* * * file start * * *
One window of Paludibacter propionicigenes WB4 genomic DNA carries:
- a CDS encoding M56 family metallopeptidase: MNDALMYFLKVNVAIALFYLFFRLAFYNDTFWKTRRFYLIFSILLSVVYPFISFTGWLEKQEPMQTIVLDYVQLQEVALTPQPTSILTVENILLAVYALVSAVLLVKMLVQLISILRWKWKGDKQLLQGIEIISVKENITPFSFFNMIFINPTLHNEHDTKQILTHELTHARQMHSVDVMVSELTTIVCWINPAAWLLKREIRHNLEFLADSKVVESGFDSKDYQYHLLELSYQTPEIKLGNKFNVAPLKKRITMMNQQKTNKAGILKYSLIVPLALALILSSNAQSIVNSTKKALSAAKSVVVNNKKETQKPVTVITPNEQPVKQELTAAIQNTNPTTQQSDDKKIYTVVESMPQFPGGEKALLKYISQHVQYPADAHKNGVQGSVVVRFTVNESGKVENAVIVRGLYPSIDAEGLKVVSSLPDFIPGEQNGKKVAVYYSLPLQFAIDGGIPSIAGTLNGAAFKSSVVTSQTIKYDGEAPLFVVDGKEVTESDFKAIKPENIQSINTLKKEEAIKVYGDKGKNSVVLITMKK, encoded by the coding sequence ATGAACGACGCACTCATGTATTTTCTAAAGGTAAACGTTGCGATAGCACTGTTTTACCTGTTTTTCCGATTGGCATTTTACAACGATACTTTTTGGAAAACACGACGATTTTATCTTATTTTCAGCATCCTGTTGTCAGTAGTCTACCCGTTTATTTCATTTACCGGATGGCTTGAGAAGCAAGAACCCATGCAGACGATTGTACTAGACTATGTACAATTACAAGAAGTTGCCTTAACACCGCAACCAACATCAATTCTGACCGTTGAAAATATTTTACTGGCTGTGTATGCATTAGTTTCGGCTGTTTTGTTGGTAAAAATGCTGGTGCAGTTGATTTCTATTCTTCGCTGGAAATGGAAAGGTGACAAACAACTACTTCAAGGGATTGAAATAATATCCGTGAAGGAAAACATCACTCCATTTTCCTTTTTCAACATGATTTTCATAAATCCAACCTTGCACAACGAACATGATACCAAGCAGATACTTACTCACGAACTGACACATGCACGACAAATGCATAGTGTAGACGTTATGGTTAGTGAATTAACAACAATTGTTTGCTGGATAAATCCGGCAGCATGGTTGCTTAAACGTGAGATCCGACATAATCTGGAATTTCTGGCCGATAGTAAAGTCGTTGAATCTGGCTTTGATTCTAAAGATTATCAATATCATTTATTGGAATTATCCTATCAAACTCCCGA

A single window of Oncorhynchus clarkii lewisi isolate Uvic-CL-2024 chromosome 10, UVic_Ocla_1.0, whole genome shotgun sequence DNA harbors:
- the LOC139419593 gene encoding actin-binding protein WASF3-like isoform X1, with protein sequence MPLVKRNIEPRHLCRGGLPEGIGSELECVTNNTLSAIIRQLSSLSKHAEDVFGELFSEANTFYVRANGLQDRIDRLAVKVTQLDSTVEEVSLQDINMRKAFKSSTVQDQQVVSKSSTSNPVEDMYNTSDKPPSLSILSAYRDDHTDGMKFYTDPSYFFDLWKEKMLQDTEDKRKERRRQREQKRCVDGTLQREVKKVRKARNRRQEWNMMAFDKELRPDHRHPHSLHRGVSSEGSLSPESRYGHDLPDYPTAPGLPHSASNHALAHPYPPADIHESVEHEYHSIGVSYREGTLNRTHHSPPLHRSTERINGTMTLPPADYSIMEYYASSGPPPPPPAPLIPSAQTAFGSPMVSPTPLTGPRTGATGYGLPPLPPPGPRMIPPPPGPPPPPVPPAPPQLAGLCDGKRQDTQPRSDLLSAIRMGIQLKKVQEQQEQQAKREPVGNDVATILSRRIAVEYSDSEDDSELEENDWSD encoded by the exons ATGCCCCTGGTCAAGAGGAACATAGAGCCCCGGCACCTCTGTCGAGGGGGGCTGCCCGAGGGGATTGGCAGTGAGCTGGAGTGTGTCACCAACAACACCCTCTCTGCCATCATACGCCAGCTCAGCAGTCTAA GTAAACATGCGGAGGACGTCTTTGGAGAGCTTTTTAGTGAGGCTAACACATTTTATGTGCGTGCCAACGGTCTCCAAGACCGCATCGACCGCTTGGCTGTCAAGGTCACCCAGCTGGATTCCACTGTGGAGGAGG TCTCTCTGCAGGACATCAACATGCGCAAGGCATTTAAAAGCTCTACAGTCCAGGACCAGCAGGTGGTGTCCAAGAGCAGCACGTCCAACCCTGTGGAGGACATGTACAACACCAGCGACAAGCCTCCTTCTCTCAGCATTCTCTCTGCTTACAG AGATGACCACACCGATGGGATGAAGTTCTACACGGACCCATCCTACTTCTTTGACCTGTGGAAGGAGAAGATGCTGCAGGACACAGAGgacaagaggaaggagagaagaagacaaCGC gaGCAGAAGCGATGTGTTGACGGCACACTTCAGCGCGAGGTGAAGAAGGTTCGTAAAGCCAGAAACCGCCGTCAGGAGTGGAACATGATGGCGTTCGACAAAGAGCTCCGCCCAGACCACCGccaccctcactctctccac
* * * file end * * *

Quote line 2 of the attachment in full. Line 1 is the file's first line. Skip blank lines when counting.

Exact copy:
- a CDS encoding M56 family metallopeptidase: MNDALMYFLKVNVAIALFYLFFRLAFYNDTFWKTRRFYLIFSILLSVVYPFISFTGWLEKQEPMQTIVLDYVQLQEVALTPQPTSILTVENILLAVYALVSAVLLVKMLVQLISILRWKWKGDKQLLQGIEIISVKENITPFSFFNMIFINPTLHNEHDTKQILTHELTHARQMHSVDVMVSELTTIVCWINPAAWLLKREIRHNLEFLADSKVVESGFDSKDYQYHLLELSYQTPEIKLGNKFNVAPLKKRITMMNQQKTNKAGILKYSLIVPLALALILSSNAQSIVNSTKKALSAAKSVVVNNKKETQKPVTVITPNEQPVKQELTAAIQNTNPTTQQSDDKKIYTVVESMPQFPGGEKALLKYISQHVQYPADAHKNGVQGSVVVRFTVNESGKVENAVIVRGLYPSIDAEGLKVVSSLPDFIPGEQNGKKVAVYYSLPLQFAIDGGIPSIAGTLNGAAFKSSVVTSQTIKYDGEAPLFVVDGKEVTESDFKAIKPENIQSINTLKKEEAIKVYGDKGKNSVVLITMKK, encoded by the coding sequence ATGAACGACGCACTCATGTATTTTCTAAAGGTAAACGTTGCGATAGCACTGTTTTACCTGTTTTTCCGATTGGCATTTTACAACGATACTTTTTGGAAAACACGACGATTTTATCTTATTTTCAGCATCCTGTTGTCAGTAGTCTACCCGTTTATTTCATTTACCGGATGGCTTGAGAAGCAAGAACCCATGCAGACGATTGTACTAGACTATGTACAATTACAAGAAGTTGCCTTAACACCGCAACCAACATCAATTCTGACCGTTGAAAATATTTTACTGGCTGTGTATGCATTAGTTTCGGCTGTTTTGTTGGTAAAAATGCTGGTGCAGTTGATTTCTATTCTTCGCTGGAAATGGAAAGGTGACAAACAACTACTTCAAGGGATTGAAATAATATCCGTGAAGGAAAACATCACTCCATTTTCCTTTTTCAACATGATTTTCATAAATCCAACCTTGCACAACGAACATGATACCAAGCAGATACTTACTCACGAACTGACACATGCACGACAAATGCATAGTGTAGACGTTATGGTTAGTGAATTAACAACAATTGTTTGCTGGATAAATCCGGCAGCATGGTTGCTTAAACGTGAGATCCGACATAATCTGGAATTTCTGGCCGATAGTAAAGTCGTTGAATCTGGCTTTGATTCTAAAGATTATCAATATCATTTATTGGAATTATCCTATCAAACTCCCGA